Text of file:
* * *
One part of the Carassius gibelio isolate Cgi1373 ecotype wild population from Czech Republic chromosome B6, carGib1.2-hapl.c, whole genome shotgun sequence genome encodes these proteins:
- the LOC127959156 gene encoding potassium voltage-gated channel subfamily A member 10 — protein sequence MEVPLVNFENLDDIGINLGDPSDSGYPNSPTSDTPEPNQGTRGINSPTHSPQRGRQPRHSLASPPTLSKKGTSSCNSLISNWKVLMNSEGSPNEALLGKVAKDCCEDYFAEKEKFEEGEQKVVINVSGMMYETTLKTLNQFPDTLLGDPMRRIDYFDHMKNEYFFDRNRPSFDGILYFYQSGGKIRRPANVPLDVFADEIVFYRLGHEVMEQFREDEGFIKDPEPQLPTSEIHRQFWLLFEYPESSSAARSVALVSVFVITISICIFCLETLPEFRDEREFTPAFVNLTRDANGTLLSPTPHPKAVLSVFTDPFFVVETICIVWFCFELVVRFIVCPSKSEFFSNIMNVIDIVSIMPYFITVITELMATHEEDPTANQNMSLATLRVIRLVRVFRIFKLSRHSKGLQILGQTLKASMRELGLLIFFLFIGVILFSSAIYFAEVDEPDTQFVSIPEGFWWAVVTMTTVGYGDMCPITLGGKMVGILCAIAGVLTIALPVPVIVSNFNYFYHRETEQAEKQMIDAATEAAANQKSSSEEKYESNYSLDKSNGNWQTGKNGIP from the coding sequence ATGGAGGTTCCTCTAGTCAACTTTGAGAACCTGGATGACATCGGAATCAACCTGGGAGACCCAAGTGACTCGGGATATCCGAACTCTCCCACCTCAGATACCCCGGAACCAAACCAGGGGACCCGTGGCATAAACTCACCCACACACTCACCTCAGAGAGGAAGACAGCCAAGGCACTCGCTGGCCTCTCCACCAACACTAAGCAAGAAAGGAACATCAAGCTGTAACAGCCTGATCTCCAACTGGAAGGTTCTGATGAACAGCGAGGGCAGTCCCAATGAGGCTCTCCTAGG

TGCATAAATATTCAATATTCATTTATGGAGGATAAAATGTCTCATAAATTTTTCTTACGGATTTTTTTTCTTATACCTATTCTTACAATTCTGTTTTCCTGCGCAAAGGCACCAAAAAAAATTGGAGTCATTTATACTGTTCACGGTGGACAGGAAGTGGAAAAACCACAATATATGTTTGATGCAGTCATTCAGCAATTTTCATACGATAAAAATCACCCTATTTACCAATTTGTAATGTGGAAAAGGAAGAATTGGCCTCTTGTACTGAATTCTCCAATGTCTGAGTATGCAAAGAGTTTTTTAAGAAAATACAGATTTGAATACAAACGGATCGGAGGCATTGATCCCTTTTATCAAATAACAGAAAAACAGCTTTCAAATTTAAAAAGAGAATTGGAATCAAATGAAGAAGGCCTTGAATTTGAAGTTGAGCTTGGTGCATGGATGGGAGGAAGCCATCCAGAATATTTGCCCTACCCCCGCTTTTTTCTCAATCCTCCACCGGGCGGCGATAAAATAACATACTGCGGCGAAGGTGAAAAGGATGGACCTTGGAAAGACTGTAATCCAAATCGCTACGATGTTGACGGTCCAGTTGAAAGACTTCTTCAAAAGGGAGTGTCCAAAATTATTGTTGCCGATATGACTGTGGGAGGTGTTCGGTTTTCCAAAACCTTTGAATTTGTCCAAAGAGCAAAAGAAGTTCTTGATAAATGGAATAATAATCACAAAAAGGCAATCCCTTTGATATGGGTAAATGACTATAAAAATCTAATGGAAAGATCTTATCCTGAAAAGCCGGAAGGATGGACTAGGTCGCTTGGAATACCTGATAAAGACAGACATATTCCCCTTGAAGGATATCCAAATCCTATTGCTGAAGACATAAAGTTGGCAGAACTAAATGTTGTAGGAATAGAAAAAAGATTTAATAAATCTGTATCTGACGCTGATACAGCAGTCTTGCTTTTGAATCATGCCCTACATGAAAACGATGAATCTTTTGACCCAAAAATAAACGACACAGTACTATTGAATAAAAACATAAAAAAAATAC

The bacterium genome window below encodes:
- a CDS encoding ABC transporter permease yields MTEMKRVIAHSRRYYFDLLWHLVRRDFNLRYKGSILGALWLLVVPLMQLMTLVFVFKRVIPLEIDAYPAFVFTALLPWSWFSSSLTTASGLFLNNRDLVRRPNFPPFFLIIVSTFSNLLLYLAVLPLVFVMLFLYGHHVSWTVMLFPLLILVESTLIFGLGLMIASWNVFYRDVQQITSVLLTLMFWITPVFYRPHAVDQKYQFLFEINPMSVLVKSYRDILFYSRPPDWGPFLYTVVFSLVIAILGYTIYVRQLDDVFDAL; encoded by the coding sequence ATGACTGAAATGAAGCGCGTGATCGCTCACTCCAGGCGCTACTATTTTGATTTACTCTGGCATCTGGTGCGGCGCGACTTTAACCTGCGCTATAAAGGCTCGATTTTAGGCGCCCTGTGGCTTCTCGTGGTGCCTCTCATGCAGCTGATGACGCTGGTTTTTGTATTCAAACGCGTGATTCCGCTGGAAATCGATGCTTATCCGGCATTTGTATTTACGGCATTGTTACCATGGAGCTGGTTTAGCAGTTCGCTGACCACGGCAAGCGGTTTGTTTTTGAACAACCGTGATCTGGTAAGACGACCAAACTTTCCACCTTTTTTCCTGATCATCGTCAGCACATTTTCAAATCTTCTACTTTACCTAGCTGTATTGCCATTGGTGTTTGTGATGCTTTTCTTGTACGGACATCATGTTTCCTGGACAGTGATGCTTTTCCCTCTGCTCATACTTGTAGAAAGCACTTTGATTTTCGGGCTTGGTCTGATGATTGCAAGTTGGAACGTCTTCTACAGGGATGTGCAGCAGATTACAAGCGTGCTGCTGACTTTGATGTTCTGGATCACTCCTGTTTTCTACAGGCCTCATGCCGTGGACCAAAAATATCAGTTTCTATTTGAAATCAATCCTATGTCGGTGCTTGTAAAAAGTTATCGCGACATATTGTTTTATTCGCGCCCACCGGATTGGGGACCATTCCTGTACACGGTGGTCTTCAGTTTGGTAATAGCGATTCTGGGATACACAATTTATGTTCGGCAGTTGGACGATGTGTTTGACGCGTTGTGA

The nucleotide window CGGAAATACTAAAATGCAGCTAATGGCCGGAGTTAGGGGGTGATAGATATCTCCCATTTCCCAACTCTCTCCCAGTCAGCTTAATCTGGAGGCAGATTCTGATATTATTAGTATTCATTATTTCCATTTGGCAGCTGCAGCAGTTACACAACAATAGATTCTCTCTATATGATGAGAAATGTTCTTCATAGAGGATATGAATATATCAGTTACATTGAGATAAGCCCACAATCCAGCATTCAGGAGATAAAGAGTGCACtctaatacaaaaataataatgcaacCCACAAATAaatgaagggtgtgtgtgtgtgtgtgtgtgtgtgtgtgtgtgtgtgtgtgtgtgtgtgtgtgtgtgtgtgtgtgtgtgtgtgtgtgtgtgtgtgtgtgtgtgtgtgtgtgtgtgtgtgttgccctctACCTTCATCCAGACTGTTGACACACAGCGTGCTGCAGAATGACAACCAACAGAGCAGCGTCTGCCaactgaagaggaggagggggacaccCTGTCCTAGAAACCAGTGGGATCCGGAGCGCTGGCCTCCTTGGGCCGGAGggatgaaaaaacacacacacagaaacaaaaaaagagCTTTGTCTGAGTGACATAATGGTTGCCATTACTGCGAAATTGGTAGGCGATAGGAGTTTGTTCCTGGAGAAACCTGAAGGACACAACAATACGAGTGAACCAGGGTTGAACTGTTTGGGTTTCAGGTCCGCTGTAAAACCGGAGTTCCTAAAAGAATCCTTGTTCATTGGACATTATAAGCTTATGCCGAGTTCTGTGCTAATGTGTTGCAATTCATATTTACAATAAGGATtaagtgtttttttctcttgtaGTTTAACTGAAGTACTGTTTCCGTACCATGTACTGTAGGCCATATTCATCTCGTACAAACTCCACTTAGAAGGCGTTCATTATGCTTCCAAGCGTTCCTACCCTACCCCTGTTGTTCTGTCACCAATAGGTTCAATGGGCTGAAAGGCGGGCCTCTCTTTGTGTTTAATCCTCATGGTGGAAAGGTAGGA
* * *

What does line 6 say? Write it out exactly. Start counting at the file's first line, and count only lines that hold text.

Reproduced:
The nucleotide window CGGAAATACTAAAATGCAGCTAATGGCCGGAGTTAGGGGGTGATAGATATCTCCCATTTCCCAACTCTCTCCCAGTCAGCTTAATCTGGAGGCAGATTCTGATATTATTAGTATTCATTATTTCCATTTGGCAGCTGCAGCAGTTACACAACAATAGATTCTCTCTATATGATGAGAAATGTTCTTCATAGAGGATATGAATATATCAGTTACATTGAGATAAGCCCACAATCCAGCATTCAGGAGATAAAGAGTGCACtctaatacaaaaataataatgcaacCCACAAATAaatgaagggtgtgtgtgtgtgtgtgtgtgtgtgtgtgtgtgtgtgtgtgtgtgtgtgtgtgtgtgtgtgtgtgtgtgtgtgtgtgtgtgtgtgtgtgtgtgtgtgtgtgtgtgtgtgttgccctctACCTTCATCCAGACTGTTGACACACAGCGTGCTGCAGAATGACAACCAACAGAGCAGCGTCTGCCaactgaagaggaggagggggacaccCTGTCCTAGAAACCAGTGGGATCCGGAGCGCTGGCCTCCTTGGGCCGGAGggatgaaaaaacacacacacagaaacaaaaaaagagCTTTGTCTGAGTGACATAATGGTTGCCATTACTGCGAAATTGGTAGGCGATAGGAGTTTGTTCCTGGAGAAACCTGAAGGACACAACAATACGAGTGAACCAGGGTTGAACTGTTTGGGTTTCAGGTCCGCTGTAAAACCGGAGTTCCTAAAAGAATCCTTGTTCATTGGACATTATAAGCTTATGCCGAGTTCTGTGCTAATGTGTTGCAATTCATATTTACAATAAGGATtaagtgtttttttctcttgtaGTTTAACTGAAGTACTGTTTCCGTACCATGTACTGTAGGCCATATTCATCTCGTACAAACTCCACTTAGAAGGCGTTCATTATGCTTCCAAGCGTTCCTACCCTACCCCTGTTGTTCTGTCACCAATAGGTTCAATGGGCTGAAAGGCGGGCCTCTCTTTGTGTTTAATCCTCATGGTGGAAAGGTAGGA